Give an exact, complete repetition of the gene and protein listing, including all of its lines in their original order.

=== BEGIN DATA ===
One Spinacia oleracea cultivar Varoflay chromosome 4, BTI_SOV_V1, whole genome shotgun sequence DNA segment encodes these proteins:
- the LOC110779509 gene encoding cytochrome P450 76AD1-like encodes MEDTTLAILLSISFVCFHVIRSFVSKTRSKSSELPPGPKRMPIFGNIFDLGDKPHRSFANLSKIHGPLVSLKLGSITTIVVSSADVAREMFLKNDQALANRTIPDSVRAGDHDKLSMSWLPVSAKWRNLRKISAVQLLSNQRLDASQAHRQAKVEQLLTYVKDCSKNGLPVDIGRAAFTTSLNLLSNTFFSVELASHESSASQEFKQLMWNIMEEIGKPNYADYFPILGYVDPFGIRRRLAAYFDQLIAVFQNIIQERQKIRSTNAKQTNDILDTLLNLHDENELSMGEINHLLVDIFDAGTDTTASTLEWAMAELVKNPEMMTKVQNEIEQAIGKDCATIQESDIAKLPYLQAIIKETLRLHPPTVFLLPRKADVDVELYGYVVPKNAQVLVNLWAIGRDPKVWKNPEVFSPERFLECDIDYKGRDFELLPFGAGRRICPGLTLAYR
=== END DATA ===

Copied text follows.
One Spinacia oleracea cultivar Varoflay chromosome 4, BTI_SOV_V1, whole genome shotgun sequence DNA segment encodes these proteins:
- the LOC110779509 gene encoding cytochrome P450 76AD1-like encodes MEDTTLAILLSISFVCFHVIRSFVSKTRSKSSELPPGPKRMPIFGNIFDLGDKPHRSFANLSKIHGPLVSLKLGSITTIVVSSADVAREMFLKNDQALANRTIPDSVRAGDHDKLSMSWLPVSAKWRNLRKISAVQLLSNQRLDASQAHRQAKVEQLLTYVKDCSKNGLPVDIGRAAFTTSLNLLSNTFFSVELASHESSASQEFKQLMWNIMEEIGKPNYADYFPILGYVDPFGIRRRLAAYFDQLIAVFQNIIQERQKIRSTNAKQTNDILDTLLNLHDENELSMGEINHLLVDIFDAGTDTTASTLEWAMAELVKNPEMMTKVQNEIEQAIGKDCATIQESDIAKLPYLQAIIKETLRLHPPTVFLLPRKADVDVELYGYVVPKNAQVLVNLWAIGRDPKVWKNPEVFSPERFLECDIDYKGRDFELLPFGAGRRICPGLTLAYR